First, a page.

In Egypt, only gods and pharaohs were depicted with crowns on their heads. As rulers of Upper and Lower Egypt, the pharaohs wore a double crown (pschent), which consisted of the white miter of Upper Egypt set into the red crown of the Delta. The sacred crown of Osiris consisted of a white miter, two ostrich feathers, ram’s horns, a urea, and often other ornaments. Each of these elements was a hieroglyph, since in Egypt everything was a symbol: the white miter signified the idea of light, the ostrich feathers were the sign of truth, the ram’s horns indicated the fertilizing power. The crowns of gods and kings were objects of worship. They were considered to be full of power because they were known for their magical power and because the secret of the two uraeus was known only to a few. In Tibet, a crown with five images was worn by priests during the preparation of sacred water and during sacrifices to the Nine Terrible Gods to drive out evil spirits. Similar crowns were known and used in Mongolia, Nepal and Bali. These images represented a web of relationships between the five Dyani-Buddhas, or Buddhas of meditation. The crown symbolized and united the external and internal forces that provided the cosmic and ethical value of the victim. In yoga – as in Islam – the crown is the place from which the soul transcends the bodily limits to reach the superhuman state. Since ancient times, the crown has been credited with healing properties. It was believed that they are provided by the materials from which it is made (flowers, leaves, metals or precious stones). Healing properties were also associated with the round shape of the crown, correlated with heavenly symbolism.
In ancient Greece and Rome, the crown was a sign of dedication to the gods. In the sacrifice, the offerer and the victim were crowned, since it was believed that the gods would leave those who appeared before them without a crown (as the poet of the Greek archaic era claimed). Statues of the gods were usually crowned with leaves or fruits of trees and plants dedicated to them: Zeus with oak, Apollo with laurel, Aphrodite with myrtle, Dionysus with grapes, etc. to receive the patronage of the deities. Those who wore the crown were identified primarily with the gods, since the crown contributed to the acquisition of heavenly virtues. In addition, the crown symbolized the seat of the blessed and the dead, as well as the initiate.
In the iconography of Central America, the crown appears in association with agricultural deities. The Indian feather crown, golden crown and halo represented an attempt to identify with the solar deity and thereby acquire his power. Subsequently, the symbolic meaning of the crown was weakened, it sank to the level of folklore and market decoration.
The image of the crown also appears in Jewish and Christian writings in connection with various ideas:
1. The royal or priestly crown was a symbol of the ruler in all civilizations. God, the supreme ruler, can crown people or nations with his grace. The Jewish prophets even said that Israel was the crown of the Lord; a sign of his omnipotence and good deeds to the people.
2. The crown, or wreath of an athlete who won a competition or battle, was transferred by early Christianity, which demanded fidelity and constancy in diligence from Christians, into the spiritual and religious sphere. Their life was presented precisely as a constant effort to achieve moral goals, which were rewarded with a crown – the eternal salvation of those who really learned the essence of the Gospel.
3. In this sense, the crown can be compared with the initiatory wreath in the cult of the mysteries of Mithra and Isis. Therefore, it can be assumed that in the Christian doctrine the image of the crown was the image of Christian initiation – baptism. The Song of Solomon, the baptismal nature of which is recognized by many researchers, contains many such allusions. In such texts, the image of the crown was inextricably linked with the image of paradise.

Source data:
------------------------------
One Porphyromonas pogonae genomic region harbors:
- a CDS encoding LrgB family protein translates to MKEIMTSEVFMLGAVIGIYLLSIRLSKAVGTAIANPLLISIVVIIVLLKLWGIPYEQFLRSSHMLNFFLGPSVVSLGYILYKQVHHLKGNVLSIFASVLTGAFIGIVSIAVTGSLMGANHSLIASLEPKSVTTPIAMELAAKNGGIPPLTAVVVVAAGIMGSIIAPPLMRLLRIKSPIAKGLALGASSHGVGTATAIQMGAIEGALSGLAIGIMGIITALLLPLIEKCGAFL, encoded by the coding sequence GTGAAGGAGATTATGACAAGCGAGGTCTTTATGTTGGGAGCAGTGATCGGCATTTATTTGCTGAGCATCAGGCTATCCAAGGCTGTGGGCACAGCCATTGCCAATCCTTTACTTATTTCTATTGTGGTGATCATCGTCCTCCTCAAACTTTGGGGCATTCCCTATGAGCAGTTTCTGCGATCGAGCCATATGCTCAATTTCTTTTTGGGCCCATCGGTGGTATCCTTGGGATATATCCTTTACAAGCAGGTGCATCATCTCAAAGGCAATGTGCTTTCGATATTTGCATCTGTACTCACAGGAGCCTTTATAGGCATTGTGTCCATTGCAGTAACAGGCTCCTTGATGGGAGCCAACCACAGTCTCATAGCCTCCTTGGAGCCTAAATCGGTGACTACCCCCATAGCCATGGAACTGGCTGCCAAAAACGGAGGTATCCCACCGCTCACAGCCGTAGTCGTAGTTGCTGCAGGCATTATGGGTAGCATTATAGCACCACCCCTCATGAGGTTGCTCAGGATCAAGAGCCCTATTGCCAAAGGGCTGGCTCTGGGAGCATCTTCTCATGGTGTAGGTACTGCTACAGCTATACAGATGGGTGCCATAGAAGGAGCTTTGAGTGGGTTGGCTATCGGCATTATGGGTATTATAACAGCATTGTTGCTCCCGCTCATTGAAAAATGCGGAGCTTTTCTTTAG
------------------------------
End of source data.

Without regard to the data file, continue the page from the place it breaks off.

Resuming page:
Made from different materials, the crown was on the head or in the hands of only victorious warriors, gifted-learned people, and poets. The crown was an allegory of victory, war, peace, science, rhetoric, philosophy, theology, astrology, luck, valor, wisdom and honor.
However, it also adorned the vices: pride, greed, luxury. It was so on all continents. The origin of the sword is believed to date back to the Bronze Age, whose metallurgical technology contributed to its invention, as the discovery of an alloy of metals was the beginning of a new era in the history of mankind. The most primitive human beings collected pieces of metal and worked with them as they had with stone. However, for them this material had a very special origin.
Metals came from heaven.
Namely, a person with fear watched the fall of meteorites and came to the conclusion that the materials extracted from these stones were of divine origin and full of magical contamination. They were considered messages of heavenly fire and believed that they were imbued with the divine masculine principle. The (metal) crown has always been used to signify excellence (however transitory or superficial) and to reward special merit. Sadly the image has retained only a dim reflection of the former symbolic meaning and today is only a sign of success or dignity.
The word “crown” (Eng. crown – Approx. transl.) is consonant with the word “horn” (Latin corn), and both nouns are supposedly related etymologically. Both words share the same idea of power, exaltation and sanctification. Both the crown and the horn rise above the head and therefore are symbols of power and light. In the old days, the crown was often decorated with pommel, which looked like horns and were rays of light, like those that come from the crown of Christ. The same was the meaning of the head of the cobra on the forehead of the pharaoh. The iconography of the alchemists depicts the spirits of the planets receiving their light from the hands of their king – the sun in the form of a crown.
But all crowns are associated with the symbolism of the solar crown.
 Chevalier J., Gheerbrant A. Dictionnaire des symboles. Mythes, rêves, coutumes, gestes, formes, couleurs, nombres.